Bull nutrition impacts semen production
While breeding season may still be a ways off, bull nutrition now can have an impact on semen production, says Adele Harty, SDSU Extension Cow/Calf Field Specialist. "It's critical that we have nutrition where we need it to be, well in advance of breeding season," Harty said during a recent iGrow Radio Network interview. She says cattlemen should strive for a body condition of 6 as most bulls will lose about 100 pounds during the breeding season. So what does a body score of 6 look like? "They are going to have some spongy fat over their ribs, hooks and pins, and you'll be able to see some of the shoulder muscle movement, and they'll have fat deposits in their brisket," she said. To get there, many bulls may need a higher plain of nutrition than simply hay - with higher energy and protein requirements based on the age of the bull. Harty says many purchased bulls may carry plenty of condition, and she encourages slowly bringing them down to a maintenance diet combined with increased exercise. "If you can turn them into a pasture or a bigger area where they can exercise, it will help them stay sound longer and actually have better libido during the breeding season," Harty said.
By Robert W. Drown, Natural Resource Specialist The tree planter’s holiday of Arbor Day has its roots in Nebraska. The first Arbor Day took place on April 10, 1872 in Nebraska. It was started by Julius Sterling Morton (1832-1902), a Nebraska journalist and politician. Morton worked to improve agricultural techniques and even served as President Grover Cleveland's Secretary of Agriculture. But his most important legacy is Arbor Day. The Morton’s had moved to Nebraska from Michigan and missed the woodlands and lush vegetation of the east. The Morton’s planted many trees, shrubs and even an apple orchard on their land. They realized that the plains, though treeless, had a climate and soil favorable to tree growth. The settlers in the new territory were in need of trees for homes, fences, farm buildings, fuel and windbreaks. Morton often wrote about the trees best suited to the plains encouraging the planting of trees. Morton believed that Nebraska's landscape and economy would benefit from the wide-scale planting of trees. He proposed that a special day be dedicated to tree planting and increasing awareness of the importance of trees. On Nebraska's first Arbor Day more than one million trees were planted. After the second Arbor Day in 1884, Nebraska made it a legal state holiday.
FOR SALE BY OWNER: Complete set of Encyclopedia Britannica. 45 volumes. Excellent condition. $1,000.00 or best offer. No longer needed. Got married last weekend. Wife knows everything.
The Bison Courier • Thursday, April 19, 2012 • Page 11
Bison music students presented A Tribute to Musicals at the Spring Concert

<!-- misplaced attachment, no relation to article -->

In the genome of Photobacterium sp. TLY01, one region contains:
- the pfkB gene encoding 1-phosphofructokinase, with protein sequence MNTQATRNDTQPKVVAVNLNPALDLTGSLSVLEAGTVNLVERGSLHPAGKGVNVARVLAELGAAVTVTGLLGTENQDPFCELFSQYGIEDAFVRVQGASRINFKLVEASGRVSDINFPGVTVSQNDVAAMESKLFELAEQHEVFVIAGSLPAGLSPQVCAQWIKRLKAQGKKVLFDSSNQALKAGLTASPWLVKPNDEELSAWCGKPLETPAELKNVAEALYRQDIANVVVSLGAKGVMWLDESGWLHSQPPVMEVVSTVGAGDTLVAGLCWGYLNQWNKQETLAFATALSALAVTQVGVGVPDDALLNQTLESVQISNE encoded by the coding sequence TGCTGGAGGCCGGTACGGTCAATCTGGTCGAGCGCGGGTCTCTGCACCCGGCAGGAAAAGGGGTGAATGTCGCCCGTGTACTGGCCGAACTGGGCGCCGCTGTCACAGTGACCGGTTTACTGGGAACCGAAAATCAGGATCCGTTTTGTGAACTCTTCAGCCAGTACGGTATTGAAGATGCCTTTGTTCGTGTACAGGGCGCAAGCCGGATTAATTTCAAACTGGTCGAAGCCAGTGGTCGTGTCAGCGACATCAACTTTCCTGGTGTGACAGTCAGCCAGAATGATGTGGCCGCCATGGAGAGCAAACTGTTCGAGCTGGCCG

Katie Kvale, Gavin Nelson, Rawlin Smith, Will Crabtree, Roni Voller, Kenley Day.
Kindergarten students Abigayle Thompson, Emery Lensegrav, Cohen Palmer, Jarett Schuchard, Jayda Seim and Maddie Hulm sang When You Wish Upon a Star and I’ve Got No Strings.
Shaley Lensegrav and Nicole Hafner performed with the high school band.
Tuff Seim and Darrick Palmeno-Sacrison playing bells and drums in grade school band.
Monday, April 23 Goulash salad bar peaches cinnamon roll milk Tuesday, April 24 Hot dog wraps tater tots salad bar fruit & milk Wednesday, April 25 Taco’s w/ cheese lettuce, salsa salad bar fruit & milk Thursday, April 26 Sub sandwich salad bar fruit choice milk
Page 12 • The Bison Courier • Thursday, April 19, 2012
Puppy Chow
NOTE: This snack is NOT for puppies or dogs. Please do not feed it to them. Chocolate is very harmful to our animal friends. This snack is for people only! 2 cups chocolate chips, 1 (15 ounce) box Crispix or Rice Chex, 1 cup peanut butter, 1/2 cup margarine, 3 cups confectioners' sugar Heat chocolate chips, peanut butter and margarine on HIGH in a glass bowl in microwave until melted — mix well. Combine cereal and chocolate mix. Stir until completely coated. Place confectioners' sugar in a bag, add cereal mix, and shake to coat. Spread on wax paper. Let stand until set.
Notice is hereby given that the Bison School District No. 52-1, Bison, South Dakota, has been audited by Cahill Bauer & Associates, LLC for the year ended June 30, 2011. A detailed report thereon is available for public inspection, during normal business hours, at the business office of the School District, and also available at the Department of Legislative Audit in Pierre, South Dakota or on the Department of Legislative Audit website at HYPERLINK "http://www.state.sd.us/legislativeaudit/Reports/reports_all.htm" http://www.state.sd.us/legislativeaudit/Reports/reports_all.htm. The following findings and recommendations provide a brief description of material weaknesses in internal control that are described in more detail in the audit report. Finding: Internal control over financial reporting and compliance is not adequate. Recommendation: We recommend a high level of awareness be maintained by management to assist in preventing, detecting, or correcting matters that may arise due to this internal control weakness. Finding: The School’s internal control structure should provide for the preparation of financial statements in accordance with generally accepted accounting principles (GAAP). Recommendation: It is the responsibility of management and those charged with governance to make the decision whether to accept the degree of risk associated with this condition because of cost or other considerations. CAHILL BAUER & ASSOCIATES, LLC [Published April 19, and April 26, 2012 at a total approximate cost of $39.66.]